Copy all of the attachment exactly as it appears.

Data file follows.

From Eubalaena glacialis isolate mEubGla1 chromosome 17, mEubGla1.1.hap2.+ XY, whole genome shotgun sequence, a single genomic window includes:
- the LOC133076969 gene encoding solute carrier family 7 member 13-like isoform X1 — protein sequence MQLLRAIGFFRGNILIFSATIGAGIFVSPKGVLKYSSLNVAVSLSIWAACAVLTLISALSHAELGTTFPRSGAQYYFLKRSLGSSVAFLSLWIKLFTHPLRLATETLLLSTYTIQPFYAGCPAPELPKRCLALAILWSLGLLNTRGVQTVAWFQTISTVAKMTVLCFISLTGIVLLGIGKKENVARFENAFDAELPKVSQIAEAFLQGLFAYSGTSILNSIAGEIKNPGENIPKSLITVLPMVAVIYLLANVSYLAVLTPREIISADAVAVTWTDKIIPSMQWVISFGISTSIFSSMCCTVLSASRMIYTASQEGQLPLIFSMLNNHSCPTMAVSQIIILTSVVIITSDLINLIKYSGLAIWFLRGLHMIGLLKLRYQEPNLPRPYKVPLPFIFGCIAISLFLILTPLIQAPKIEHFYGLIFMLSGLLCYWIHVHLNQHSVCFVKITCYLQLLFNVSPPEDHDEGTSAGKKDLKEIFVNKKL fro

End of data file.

From Eubalaena glacialis isolate mEubGla1 chromosome 17, mEubGla1.1.hap2.+ XY, whole genome shotgun sequence, a single genomic window includes:
- the LOC133076969 gene encoding solute carrier family 7 member 13-like isoform X1 — protein sequence MQLLRAIGFFRGNILIFSATIGAGIFVSPKGVLKYSSLNVAVSLSIWAACAVLTLISALSHAELGTTFPRSGAQYYFLKRSLGSSVAFLSLWIKLFTHPLRLATETLLLSTYTIQPFYAGCPAPELPKRCLALAILWSLGLLNTRGVQTVAWFQTISTVAKMTVLCFISLTGIVLLGIGKKENVARFENAFDAELPKVSQIAEAFLQGLFAYSGTSILNSIAGEIKNPGENIPKSLITVLPMVAVIYLLANVSYLAVLTPREIISADAVAVTWTDKIIPSMQWVISFGISTSIFSSMCCTVLSASRMIYTASQEGQLPLIFSMLNNHSCPTMAVSQIIILTSVVIITSDLINLIKYSGLAIWFLRGLHMIGLLKLRYQEPNLPRPYKVPLPFIFGCIAISLFLILTPLIQAPKIEHFYGLIFMLSGLLCYWIHVHLNQHSVCFVKITCYLQLLFNVSPPEDHDEGTSAGKKDLKEIFVNKKL fro